I’m not sure if all of you follow Belle’s blog, Just Between Us but if you do you’ll know that she’s been writing an amazing series of posts on her training journey. Because of how closely our training stories run, and at a lot of points, intertwine, I thought I’d write a few posts on it as well. I really am no where near as good at writing serious posts as Belle is, but bear with me, I’ll give it a go.

The current crew of Belle and I.

It started with a Chocolate Lab named Alki. He was very, very dog reactive. He was a short term foster and returned to his owner after several months. However, in that short time we were introdued to Cesar Millan and his “rehabilitation” methods. The stage was set for a disaster.

Several years, and my parent’s divorce, later Belle and I both got into dogs again. This time we fed off of each other, obbsessive like only young teens can be, we covered every aspect of dogs. Every dog book in our libraries has our grubby fingerprints all over it. I (stupid child that I was) introduced her to Cesar Millan.

We scorned those “positive people” who had to use treats to bribe their dogs. (Never mind the fact that neither of us actually owned a dog, let alone had successfully trained one.) Swearing up and down that we’d never have to do that with our dogs.


When I was fourteen we had a sleepover, the highlight of which was a trip to the Humane Society.

My Mom had put her foot down on getting a dog several years ago, but after this trip I begged, wheedled, and pleaded until at last, she agreed.

We went the next week and picked up Holly. She wasn’t my first choice, in fact she wasn’t even a breed that I really wanted, but somehow I got her.

Sweet Holly, taken late last year.

At first Holly was (almost) everything I wanted. She loved people and dogs. Granted she jumped at every sound, wouldn’t look you in the eye, was terrified of sticks, and wouldn’t wag her tail at anyone. To me she seemed perfect.

Then it started. She started reacting to other dogs, mildly at first, then barking and lunging if she met them head on. I went running back to Cesar Millan and his books.

It only got worse. I corrected for staring at other dogs, lunging, or barking at other dogs. It only escalated to the point where Holly was actually getting in fights. Everything got worse. I switched to a prong collar and walked Holly nine miles a day to tire her out. None of it helped. Holly enjoyed the exercise, but the corrections and exercise did nothing to help her reactivity.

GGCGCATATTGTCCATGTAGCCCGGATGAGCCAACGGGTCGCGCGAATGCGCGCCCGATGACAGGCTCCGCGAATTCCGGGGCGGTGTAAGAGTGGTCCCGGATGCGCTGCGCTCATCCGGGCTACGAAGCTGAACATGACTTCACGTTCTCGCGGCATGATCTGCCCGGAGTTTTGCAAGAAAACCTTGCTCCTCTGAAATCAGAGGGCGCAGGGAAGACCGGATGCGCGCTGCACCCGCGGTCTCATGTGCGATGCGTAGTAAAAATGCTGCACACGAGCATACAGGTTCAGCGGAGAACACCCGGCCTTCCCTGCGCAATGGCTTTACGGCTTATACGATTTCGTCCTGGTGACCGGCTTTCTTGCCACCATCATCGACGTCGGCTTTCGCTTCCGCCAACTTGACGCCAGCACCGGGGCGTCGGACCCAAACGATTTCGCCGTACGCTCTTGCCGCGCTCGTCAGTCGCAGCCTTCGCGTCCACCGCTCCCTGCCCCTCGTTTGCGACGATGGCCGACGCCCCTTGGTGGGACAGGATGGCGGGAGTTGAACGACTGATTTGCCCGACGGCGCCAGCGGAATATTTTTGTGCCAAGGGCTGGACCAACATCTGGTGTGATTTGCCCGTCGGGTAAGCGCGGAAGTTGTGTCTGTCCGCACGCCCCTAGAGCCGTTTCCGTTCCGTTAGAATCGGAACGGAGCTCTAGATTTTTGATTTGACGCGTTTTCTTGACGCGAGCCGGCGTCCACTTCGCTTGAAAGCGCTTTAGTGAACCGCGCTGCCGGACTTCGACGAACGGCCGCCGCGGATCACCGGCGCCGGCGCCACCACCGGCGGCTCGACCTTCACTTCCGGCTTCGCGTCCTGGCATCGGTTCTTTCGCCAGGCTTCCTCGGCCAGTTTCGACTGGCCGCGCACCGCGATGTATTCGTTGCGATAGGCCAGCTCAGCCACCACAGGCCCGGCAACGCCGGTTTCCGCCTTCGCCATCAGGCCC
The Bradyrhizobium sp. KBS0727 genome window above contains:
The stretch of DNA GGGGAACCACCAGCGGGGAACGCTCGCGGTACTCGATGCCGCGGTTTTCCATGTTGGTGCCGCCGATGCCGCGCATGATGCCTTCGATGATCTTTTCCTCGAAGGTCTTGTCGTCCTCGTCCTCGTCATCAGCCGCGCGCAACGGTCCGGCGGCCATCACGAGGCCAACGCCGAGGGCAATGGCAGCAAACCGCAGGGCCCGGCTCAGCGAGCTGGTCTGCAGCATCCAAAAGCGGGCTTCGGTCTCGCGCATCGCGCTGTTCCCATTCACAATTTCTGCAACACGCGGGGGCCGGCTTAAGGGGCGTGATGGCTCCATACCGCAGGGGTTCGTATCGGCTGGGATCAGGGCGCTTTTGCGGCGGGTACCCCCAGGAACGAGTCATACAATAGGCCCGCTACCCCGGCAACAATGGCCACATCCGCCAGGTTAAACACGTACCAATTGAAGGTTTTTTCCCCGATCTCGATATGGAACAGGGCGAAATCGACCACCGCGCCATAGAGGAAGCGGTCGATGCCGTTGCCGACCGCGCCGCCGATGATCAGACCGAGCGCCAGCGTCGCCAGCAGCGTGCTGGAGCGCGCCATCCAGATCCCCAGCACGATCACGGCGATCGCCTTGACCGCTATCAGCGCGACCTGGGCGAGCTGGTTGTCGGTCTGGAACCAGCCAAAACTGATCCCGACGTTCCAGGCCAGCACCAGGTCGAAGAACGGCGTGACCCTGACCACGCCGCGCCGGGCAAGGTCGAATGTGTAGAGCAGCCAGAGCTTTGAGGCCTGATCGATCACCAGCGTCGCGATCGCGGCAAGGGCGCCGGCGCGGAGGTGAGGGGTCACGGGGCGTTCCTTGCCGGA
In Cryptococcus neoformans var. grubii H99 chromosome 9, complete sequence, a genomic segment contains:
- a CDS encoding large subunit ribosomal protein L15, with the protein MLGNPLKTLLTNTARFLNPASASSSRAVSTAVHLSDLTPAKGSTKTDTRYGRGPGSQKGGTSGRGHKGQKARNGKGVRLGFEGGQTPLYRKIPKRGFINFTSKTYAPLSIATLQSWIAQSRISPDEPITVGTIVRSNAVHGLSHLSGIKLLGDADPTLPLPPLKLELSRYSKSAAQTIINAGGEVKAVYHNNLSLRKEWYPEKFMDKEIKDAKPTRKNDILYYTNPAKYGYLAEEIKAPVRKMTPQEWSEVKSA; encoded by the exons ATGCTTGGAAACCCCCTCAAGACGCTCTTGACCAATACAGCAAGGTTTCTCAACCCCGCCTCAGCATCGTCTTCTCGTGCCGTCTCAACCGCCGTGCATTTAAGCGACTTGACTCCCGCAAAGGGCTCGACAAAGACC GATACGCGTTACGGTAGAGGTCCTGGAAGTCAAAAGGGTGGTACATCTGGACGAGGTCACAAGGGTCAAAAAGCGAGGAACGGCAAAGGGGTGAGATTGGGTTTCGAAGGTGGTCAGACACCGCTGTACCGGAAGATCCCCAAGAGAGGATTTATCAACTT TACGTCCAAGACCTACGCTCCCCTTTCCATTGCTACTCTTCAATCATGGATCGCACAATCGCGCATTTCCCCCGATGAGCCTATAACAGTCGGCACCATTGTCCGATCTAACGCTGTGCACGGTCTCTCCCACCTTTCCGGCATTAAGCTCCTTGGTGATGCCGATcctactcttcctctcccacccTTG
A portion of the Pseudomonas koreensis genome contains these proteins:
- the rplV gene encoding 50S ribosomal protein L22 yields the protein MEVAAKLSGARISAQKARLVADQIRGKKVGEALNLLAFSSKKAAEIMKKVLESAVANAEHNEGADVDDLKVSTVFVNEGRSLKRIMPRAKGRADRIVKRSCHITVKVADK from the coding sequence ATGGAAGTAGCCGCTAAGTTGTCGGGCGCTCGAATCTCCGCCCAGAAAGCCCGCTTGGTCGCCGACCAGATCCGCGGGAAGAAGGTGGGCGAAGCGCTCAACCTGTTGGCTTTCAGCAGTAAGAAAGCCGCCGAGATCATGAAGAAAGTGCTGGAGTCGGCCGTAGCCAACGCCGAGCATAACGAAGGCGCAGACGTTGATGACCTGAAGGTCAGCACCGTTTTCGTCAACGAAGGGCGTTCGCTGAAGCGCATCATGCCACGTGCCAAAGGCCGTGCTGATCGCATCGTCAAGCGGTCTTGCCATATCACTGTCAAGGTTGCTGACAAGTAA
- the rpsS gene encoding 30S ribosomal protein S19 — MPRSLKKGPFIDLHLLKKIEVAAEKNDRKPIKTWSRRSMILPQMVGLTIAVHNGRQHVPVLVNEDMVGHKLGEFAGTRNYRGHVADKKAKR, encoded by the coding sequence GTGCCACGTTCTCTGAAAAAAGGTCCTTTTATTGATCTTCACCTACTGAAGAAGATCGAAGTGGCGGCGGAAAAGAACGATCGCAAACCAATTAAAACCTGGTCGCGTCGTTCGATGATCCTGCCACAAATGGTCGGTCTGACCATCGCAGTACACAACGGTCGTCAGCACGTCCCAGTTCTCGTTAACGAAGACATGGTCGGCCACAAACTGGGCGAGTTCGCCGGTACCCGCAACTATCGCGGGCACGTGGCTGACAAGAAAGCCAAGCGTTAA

So ensued a year or so of stupidity. Everything Holly did was out of “dominance” I corrected her for everything wrong, never praised her for anything right, used alpha rolls, prong collars, and verbal corrections.

Poor, poor Holly. Looking back on it I’m surprised she didn’t take my arm, or at least a few fingers off. I completely deserved it.

Instead my sweet girl just shut down. She was terrified of me. She worked for me, but slowly and out of fear. The only times she really came alive were for meals. It was an awful time, made all the worse because I didn’t understand anything about what was going on or what I was doing.

Enter Dozer.

Belle got him about six months after I got Holly. He and Holly were best buds at first sight. I was so jealous, he was a perfect dog, he listened, heeled, was “submissive” and had no issues at all. It made me more determined than ever to get Holly to be “calm and submissive”, so she could be a good girl.

Dozer and Holly, best buddies.

I continued using harsh methods. Holly didn’t trust me, she was afraid of me, she didn’t really like me. Quite honestly she was terrified of me.

Finally, one day I wanted to teach her something that couldn’t be taught using corrections. Something she wouldn’t do on her own.

I wanted to teach her to carry things in her mouth, and to retrieve.

Stupid child that I was I actually did try force to get her to hold things. It worked about as well as writing on water. That is to say, it didn’t. Finally one day, out of options on the correction based front, I dug out the clicker that I had been given over 5 years before.

I tried it.

Five minutes later Holly was eagerly picking up the object I had decided to work with and practically throwing it in my lap, her ears up and her tail going a mile a minute.

A regular retriever!

It was at this point a switch was thrown in my mind.

If Holly had caught on so quickly to that, why not other things? Doors were opening.

I’ll continue this in my next post. I hope it’s not too dry and boring.

Until Later!

Kat, Holly & Brigantia